Next Steps are Lights, Says Land Use Committee

Photo by Julie BUTCHER
Local resident Alexandra Hopkins shared her viewpoints at the Land Use Committee meeting regarding adding streetlights.


After many months of study, dialog, debate and an extensive community survey, on Sept. 7 the Crescenta Valley Town Council’s Land Use Committee voted unanimously to recommend a change to the process of petitioning for a street-lighting district that would keep residential street lighting in La Crescenta-Montrose pretty much as it is. By increasing the percentage of property owners needed to approve a petition for a new lighting district from its current 60% to 75%, the committee believes it has reached a balanced compromise that reflects the desires of the majority of residents while allowing for the processing of new petitions.

Mike Claessens, committee and Town Council member, summarized the results of the survey and deliberations to date: “A majority would prefer no streetlights.”

“Most people enjoy living here the way it is,” noted LUC member James Bodnar during the deliberations. “‘Just right’ sounds good to most of us; the status quo is ‘just right.’” Increasing the signature threshold to 75% “is a reasonable compromise,” Bodnar added.

The committee heard detailed results of the survey from Carmen Sainz from LA County Regional Planning operations and queried Joaquin Herrera from the Dept. of Public Works before hearing public comments and debating the issue.

Local resident Alexandra Hopkins attended the meeting and offered her point of view.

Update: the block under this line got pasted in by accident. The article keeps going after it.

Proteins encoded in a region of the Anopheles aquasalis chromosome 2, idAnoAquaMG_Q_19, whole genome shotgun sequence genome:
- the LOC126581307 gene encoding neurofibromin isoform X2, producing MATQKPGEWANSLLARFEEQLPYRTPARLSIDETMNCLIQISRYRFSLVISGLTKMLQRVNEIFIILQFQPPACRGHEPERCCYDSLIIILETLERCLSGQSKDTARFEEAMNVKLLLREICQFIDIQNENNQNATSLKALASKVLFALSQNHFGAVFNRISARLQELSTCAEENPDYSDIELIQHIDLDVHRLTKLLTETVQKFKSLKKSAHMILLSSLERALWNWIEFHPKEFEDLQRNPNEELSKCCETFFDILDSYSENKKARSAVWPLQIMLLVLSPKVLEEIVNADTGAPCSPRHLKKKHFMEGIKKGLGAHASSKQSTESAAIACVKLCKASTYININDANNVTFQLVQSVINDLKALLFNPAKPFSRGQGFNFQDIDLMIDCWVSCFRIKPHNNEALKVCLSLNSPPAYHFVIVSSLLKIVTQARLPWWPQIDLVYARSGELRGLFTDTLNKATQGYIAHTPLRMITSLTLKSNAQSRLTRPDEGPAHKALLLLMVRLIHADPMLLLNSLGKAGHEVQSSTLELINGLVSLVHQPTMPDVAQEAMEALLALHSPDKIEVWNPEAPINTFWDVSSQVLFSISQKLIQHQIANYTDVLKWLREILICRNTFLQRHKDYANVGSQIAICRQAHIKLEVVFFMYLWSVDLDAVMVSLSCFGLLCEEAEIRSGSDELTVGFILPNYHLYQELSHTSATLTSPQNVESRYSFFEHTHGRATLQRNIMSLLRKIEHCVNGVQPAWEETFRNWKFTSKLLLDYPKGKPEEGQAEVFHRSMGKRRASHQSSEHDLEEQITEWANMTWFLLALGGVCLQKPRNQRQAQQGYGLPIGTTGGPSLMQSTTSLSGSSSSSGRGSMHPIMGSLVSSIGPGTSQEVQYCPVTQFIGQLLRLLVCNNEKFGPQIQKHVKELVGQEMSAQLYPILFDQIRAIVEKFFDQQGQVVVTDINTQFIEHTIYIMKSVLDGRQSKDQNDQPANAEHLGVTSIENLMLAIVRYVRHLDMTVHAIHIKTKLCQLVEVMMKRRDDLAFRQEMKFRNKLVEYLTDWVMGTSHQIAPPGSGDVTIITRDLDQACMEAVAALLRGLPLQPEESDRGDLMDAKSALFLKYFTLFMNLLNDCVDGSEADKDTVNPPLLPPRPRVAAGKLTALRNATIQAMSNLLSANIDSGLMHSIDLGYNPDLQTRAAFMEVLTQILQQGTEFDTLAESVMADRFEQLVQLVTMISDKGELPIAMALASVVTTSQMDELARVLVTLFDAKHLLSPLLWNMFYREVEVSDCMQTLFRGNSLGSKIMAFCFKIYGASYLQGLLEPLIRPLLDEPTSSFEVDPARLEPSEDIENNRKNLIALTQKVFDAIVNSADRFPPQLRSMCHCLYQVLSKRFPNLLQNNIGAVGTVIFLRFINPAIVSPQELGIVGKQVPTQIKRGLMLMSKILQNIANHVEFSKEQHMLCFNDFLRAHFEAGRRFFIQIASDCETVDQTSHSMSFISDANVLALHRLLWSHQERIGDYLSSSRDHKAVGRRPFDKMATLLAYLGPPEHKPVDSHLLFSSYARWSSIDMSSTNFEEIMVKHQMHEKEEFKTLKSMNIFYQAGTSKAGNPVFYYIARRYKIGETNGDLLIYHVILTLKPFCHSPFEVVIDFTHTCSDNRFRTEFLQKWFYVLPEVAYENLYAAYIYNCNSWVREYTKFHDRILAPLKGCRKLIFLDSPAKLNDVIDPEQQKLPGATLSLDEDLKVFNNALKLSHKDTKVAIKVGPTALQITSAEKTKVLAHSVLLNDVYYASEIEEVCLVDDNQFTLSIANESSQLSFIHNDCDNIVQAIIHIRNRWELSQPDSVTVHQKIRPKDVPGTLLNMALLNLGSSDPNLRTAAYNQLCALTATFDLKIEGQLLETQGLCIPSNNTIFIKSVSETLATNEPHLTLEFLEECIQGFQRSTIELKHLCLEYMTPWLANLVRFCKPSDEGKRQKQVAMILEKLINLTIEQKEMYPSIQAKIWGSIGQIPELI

“My husband and I take a walk every night, after dinner, around nine o’clock. There are no streetlights and no sidewalks. Of course, my husband wears his neon vest for safety, but there isn’t much traffic on Prospect at that time,” said Hopkins. “We love the rural feeling, the trees, the smells. At first we noticed the lack of streetlights and thought ‘Oh my! No lights!’ but then we got to really like it. I think the older residents appreciate the lack of streetlights. We feel completely safe as it is.

“I also help administer the local Nextdoor app online, and I believe this is the sentiment of most of the community.”

“I grew up in the dark here,” La Crescenta-Montrose community member Sue Kilpatrick said, “and I want to keep growing up in the dark.”

Another member of the public offered that he is “an amateur astronomer.”

“I love seeing the stars,” he said. “Too much light is bad for the wildlife. We are happy the way it is now.”

Enrique Gámez wrapped up the public comments. “We love it here. That’s why we moved here; that’s why we live here.”

Committee Co-Chair Cheryl Davis explained what happens next.

“There’s a report due back to the Board by Oct. 10. The draft report from Regional Planning and Public Works is due out by Sept. 15. Our recommendation will go to the Town Council for discussion at their meeting on Sept. 21 and their action would be included in the full report to the County Board of Supervisors.”

A moratorium was called on new lighting petitions in April 2016 when concerns were raised by community members after several petitions for new lighting districts were filed with the County. The Town Council instructed the Land Use Committee to fully engage with the community on the issue of residential street lighting and to seek all points of view. At a well-attended meeting in March 2017, academics and county authorities detailed lighting options and “dark-sky” alternatives. Additional data and information was shared at subsequent meetings. To gather further input, the Town Council asked the committee to work with the County to coordinate a comprehensive community survey, now complete. (The results of the survey are posted on the websites of the Town Council and LA County Regional Planning.)

Davis highlighted the bright spots of the proposed solution.

“This means that people can file petitions for new lights and only the lights that make sense to a strong majority of those affected will succeed,” she said. “By the same token, it would require the same super-majority to undo an existing lighting district. It’s a fair resolution.”